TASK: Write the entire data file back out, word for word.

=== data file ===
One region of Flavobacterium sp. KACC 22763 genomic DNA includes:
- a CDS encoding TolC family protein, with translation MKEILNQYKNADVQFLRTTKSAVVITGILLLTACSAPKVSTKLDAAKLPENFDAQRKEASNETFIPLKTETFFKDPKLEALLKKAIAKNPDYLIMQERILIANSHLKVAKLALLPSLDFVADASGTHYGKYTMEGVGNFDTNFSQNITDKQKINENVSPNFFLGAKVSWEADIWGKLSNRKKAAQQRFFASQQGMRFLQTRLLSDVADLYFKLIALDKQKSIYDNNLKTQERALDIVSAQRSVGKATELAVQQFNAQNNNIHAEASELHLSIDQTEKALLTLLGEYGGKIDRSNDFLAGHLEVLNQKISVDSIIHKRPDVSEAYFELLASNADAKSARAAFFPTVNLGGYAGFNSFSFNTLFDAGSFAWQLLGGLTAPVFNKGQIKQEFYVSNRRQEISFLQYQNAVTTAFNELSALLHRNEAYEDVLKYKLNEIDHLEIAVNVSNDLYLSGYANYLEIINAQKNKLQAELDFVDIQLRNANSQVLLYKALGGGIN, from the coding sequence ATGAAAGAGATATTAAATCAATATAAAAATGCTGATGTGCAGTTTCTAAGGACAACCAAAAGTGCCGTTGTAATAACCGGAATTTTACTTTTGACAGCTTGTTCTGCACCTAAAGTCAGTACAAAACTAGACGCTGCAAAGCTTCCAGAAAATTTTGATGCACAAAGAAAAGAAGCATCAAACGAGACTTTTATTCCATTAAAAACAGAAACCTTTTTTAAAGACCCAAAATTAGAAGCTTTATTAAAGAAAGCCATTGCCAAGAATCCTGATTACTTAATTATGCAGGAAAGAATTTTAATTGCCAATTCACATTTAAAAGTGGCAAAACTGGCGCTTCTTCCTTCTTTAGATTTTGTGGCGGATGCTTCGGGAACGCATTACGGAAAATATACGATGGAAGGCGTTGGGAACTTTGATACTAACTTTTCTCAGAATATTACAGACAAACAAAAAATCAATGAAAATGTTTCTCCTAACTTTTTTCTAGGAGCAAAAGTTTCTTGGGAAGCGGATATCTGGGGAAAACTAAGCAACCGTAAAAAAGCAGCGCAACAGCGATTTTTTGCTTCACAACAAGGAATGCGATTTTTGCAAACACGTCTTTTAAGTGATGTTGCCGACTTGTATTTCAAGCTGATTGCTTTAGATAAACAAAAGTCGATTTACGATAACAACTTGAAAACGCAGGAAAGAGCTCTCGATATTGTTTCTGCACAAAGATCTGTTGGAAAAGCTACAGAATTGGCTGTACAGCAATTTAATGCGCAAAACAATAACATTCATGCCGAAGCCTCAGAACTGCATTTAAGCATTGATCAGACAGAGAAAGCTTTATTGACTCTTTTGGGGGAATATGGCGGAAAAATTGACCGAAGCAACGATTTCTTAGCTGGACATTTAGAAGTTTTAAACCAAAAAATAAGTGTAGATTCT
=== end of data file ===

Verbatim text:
One region of Flavobacterium sp. KACC 22763 genomic DNA includes:
- a CDS encoding TolC family protein, with translation MKEILNQYKNADVQFLRTTKSAVVITGILLLTACSAPKVSTKLDAAKLPENFDAQRKEASNETFIPLKTETFFKDPKLEALLKKAIAKNPDYLIMQERILIANSHLKVAKLALLPSLDFVADASGTHYGKYTMEGVGNFDTNFSQNITDKQKINENVSPNFFLGAKVSWEADIWGKLSNRKKAAQQRFFASQQGMRFLQTRLLSDVADLYFKLIALDKQKSIYDNNLKTQERALDIVSAQRSVGKATELAVQQFNAQNNNIHAEASELHLSIDQTEKALLTLLGEYGGKIDRSNDFLAGHLEVLNQKISVDSIIHKRPDVSEAYFELLASNADAKSARAAFFPTVNLGGYAGFNSFSFNTLFDAGSFAWQLLGGLTAPVFNKGQIKQEFYVSNRRQEISFLQYQNAVTTAFNELSALLHRNEAYEDVLKYKLNEIDHLEIAVNVSNDLYLSGYANYLEIINAQKNKLQAELDFVDIQLRNANSQVLLYKALGGGIN, from the coding sequence ATGAAAGAGATATTAAATCAATATAAAAATGCTGATGTGCAGTTTCTAAGGACAACCAAAAGTGCCGTTGTAATAACCGGAATTTTACTTTTGACAGCTTGTTCTGCACCTAAAGTCAGTACAAAACTAGACGCTGCAAAGCTTCCAGAAAATTTTGATGCACAAAGAAAAGAAGCATCAAACGAGACTTTTATTCCATTAAAAACAGAAACCTTTTTTAAAGACCCAAAATTAGAAGCTTTATTAAAGAAAGCCATTGCCAAGAATCCTGATTACTTAATTATGCAGGAAAGAATTTTAATTGCCAATTCACATTTAAAAGTGGCAAAACTGGCGCTTCTTCCTTCTTTAGATTTTGTGGCGGATGCTTCGGGAACGCATTACGGAAAATATACGATGGAAGGCGTTGGGAACTTTGATACTAACTTTTCTCAGAATATTACAGACAAACAAAAAATCAATGAAAATGTTTCTCCTAACTTTTTTCTAGGAGCAAAAGTTTCTTGGGAAGCGGATATCTGGGGAAAACTAAGCAACCGTAAAAAAGCAGCGCAACAGCGATTTTTTGCTTCACAACAAGGAATGCGATTTTTGCAAACACGTCTTTTAAGTGATGTTGCCGACTTGTATTTCAAGCTGATTGCTTTAGATAAACAAAAGTCGATTTACGATAACAACTTGAAAACGCAGGAAAGAGCTCTCGATATTGTTTCTGCACAAAGATCTGTTGGAAAAGCTACAGAATTGGCTGTACAGCAATTTAATGCGCAAAACAATAACATTCATGCCGAAGCCTCAGAACTGCATTTAAGCATTGATCAGACAGAGAAAGCTTTATTGACTCTTTTGGGGGAATATGGCGGAAAAATTGACCGAAGCAACGATTTCTTAGCTGGACATTTAGAAGTTTTAAACCAAAAAATAAGTGTAGATTCT